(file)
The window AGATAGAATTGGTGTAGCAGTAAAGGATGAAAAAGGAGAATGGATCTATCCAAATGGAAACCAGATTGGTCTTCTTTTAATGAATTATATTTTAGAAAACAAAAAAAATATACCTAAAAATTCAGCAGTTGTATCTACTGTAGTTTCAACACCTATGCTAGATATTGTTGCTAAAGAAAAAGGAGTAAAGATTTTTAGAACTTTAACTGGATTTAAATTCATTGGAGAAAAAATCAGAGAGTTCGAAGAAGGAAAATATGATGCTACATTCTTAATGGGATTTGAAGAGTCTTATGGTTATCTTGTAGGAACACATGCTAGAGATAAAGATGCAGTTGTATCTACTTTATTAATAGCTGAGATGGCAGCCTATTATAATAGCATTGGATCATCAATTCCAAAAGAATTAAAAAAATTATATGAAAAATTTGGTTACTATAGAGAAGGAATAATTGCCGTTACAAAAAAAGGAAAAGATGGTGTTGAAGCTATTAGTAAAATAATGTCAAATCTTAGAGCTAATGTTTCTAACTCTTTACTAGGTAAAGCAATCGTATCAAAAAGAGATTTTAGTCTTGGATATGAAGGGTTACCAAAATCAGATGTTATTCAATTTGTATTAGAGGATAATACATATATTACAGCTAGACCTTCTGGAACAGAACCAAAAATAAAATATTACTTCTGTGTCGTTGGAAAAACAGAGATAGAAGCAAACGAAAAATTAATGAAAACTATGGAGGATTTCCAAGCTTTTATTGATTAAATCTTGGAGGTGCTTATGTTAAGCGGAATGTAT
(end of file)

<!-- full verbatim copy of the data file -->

The window AGATAGAATTGGTGTAGCAGTAAAGGATGAAAAAGGAGAATGGATCTATCCAAATGGAAACCAGATTGGTCTTCTTTTAATGAATTATATTTTAGAAAACAAAAAAAATATACCTAAAAATTCAGCAGTTGTATCTACTGTAGTTTCAACACCTATGCTAGATATTGTTGCTAAAGAAAAAGGAGTAAAGATTTTTAGAACTTTAACTGGATTTAAATTCATTGGAGAAAAAATCAGAGAGTTCGAAGAAGGAAAATATGATGCTACATTCTTAATGGGATTTGAAGAGTCTTATGGTTATCTTGTAGGAACACATGCTAGAGATAAAGATGCAGTTGTATCTACTTTATTAATAGCTGAGATGGCAGCCTATTATAATAGCATTGGATCATCAATTCCAAAAGAATTAAAAAAATTATATGAAAAATTTGGTTACTATAGAGAAGGAATAATTGCCGTTACAAAAAAAGGAAAAGATGGTGTTGAAGCTATTAGTAAAATAATGTCAAATCTTAGAGCTAATGTTTCTAACTCTTTACTAGGTAAAGCAATCGTATCAAAAAGAGATTTTAGTCTTGGATATGAAGGGTTACCAAAATCAGATGTTATTCAATTTGTATTAGAGGATAATACATATATTACAGCTAGACCTTCTGGAACAGAACCAAAAATAAAATATTACTTCTGTGTCGTTGGAAAAACAGAGATAGAAGCAAACGAAAAATTAATGAAAACTATGGAGGATTTCCAAGCTTTTATTGATTAAATCTTGGAGGTGCTTATGTTAAGCGGAATGTAT